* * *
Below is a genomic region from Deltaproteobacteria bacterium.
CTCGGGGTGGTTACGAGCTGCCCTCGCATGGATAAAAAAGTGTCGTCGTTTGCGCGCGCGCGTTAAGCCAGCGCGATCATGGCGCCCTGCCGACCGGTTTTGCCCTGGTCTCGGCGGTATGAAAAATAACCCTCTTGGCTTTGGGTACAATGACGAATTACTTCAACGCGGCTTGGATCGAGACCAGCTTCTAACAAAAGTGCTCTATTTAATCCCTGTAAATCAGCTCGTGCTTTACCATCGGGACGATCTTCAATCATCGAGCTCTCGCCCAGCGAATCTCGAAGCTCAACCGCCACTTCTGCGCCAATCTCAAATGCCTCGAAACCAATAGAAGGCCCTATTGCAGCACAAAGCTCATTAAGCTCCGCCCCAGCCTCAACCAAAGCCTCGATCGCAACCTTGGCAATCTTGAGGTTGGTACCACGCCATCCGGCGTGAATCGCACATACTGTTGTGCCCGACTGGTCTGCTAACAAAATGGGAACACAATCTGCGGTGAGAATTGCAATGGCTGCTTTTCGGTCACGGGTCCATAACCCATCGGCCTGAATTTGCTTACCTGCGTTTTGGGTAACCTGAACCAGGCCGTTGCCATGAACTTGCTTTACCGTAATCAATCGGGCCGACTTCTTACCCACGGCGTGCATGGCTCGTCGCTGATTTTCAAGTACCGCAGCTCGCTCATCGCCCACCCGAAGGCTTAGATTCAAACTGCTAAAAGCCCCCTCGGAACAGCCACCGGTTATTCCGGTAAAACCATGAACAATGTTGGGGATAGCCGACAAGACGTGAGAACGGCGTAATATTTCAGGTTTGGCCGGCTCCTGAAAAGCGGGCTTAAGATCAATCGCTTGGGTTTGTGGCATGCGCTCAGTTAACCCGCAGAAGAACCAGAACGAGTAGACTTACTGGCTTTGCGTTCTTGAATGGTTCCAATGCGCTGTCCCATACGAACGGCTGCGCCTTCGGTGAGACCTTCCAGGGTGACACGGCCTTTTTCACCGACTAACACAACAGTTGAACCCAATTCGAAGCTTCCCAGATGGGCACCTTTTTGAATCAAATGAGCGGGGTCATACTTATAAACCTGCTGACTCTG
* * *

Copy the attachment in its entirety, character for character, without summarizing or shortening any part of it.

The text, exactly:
Below is a genomic region from Deltaproteobacteria bacterium.
CTCGGGGTGGTTACGAGCTGCCCTCGCATGGATAAAAAAGTGTCGTCGTTTGCGCGCGCGCGTTAAGCCAGCGCGATCATGGCGCCCTGCCGACCGGTTTTGCCCTGGTCTCGGCGGTATGAAAAATAACCCTCTTGGCTTTGGGTACAATGACGAATTACTTCAACGCGGCTTGGATCGAGACCAGCTTCTAACAAAAGTGCTCTATTTAATCCCTGTAAATCAGCTCGTGCTTTACCATCGGGACGATCTTCAATCATCGAGCTCTCGCCCAGCGAATCTCGAAGCTCAACCGCCACTTCTGCGCCAATCTCAAATGCCTCGAAACCAATAGAAGGCCCTATTGCAGCACAAAGCTCATTAAGCTCCGCCCCAGCCTCAACCAAAGCCTCGATCGCAACCTTGGCAATCTTGAGGTTGGTACCACGCCATCCGGCGTGAATCGCACATACTGTTGTGCCCGACTGGTCTGCTAACAAAATGGGAACACAATCTGCGGTGAGAATTGCAATGGCTGCTTTTCGGTCACGGGTCCATAACCCATCGGCCTGAATTTGCTTACCTGCGTTTTGGGTAACCTGAACCAGGCCGTTGCCATGAACTTGCTTTACCGTAATCAATCGGGCCGACTTCTTACCCACGGCGTGCATGGCTCGTCGCTGATTTTCAAGTACCGCAGCTCGCTCATCGCCCACCCGAAGGCTTAGATTCAAACTGCTAAAAGCCCCCTCGGAACAGCCACCGGTTATTCCGGTAAAACCATGAACAATGTTGGGGATAGCCGACAAGACGTGAGAACGGCGTAATATTTCAGGTTTGGCCGGCTCCTGAAAAGCGGGCTTAAGATCAATCGCTTGGGTTTGTGGCATGCGCTCAGTTAACCCGCAGAAGAACCAGAACGAGTAGACTTACTGGCTTTGCGTTCTTGAATGGTTCCAATGCGCTGTCCCATACGAACGGCTGCGCCTTCGGTGAGACCTTCCAGGGTGACACGGCCTTTTTCACCGACTAACACAACAGTTGAACCCAATTCGAAGCTTCCCAGATGGGCACCTTTTTGAATCAAATGAGCGGGGTCATACTTATAAACCTGCTGACTCTG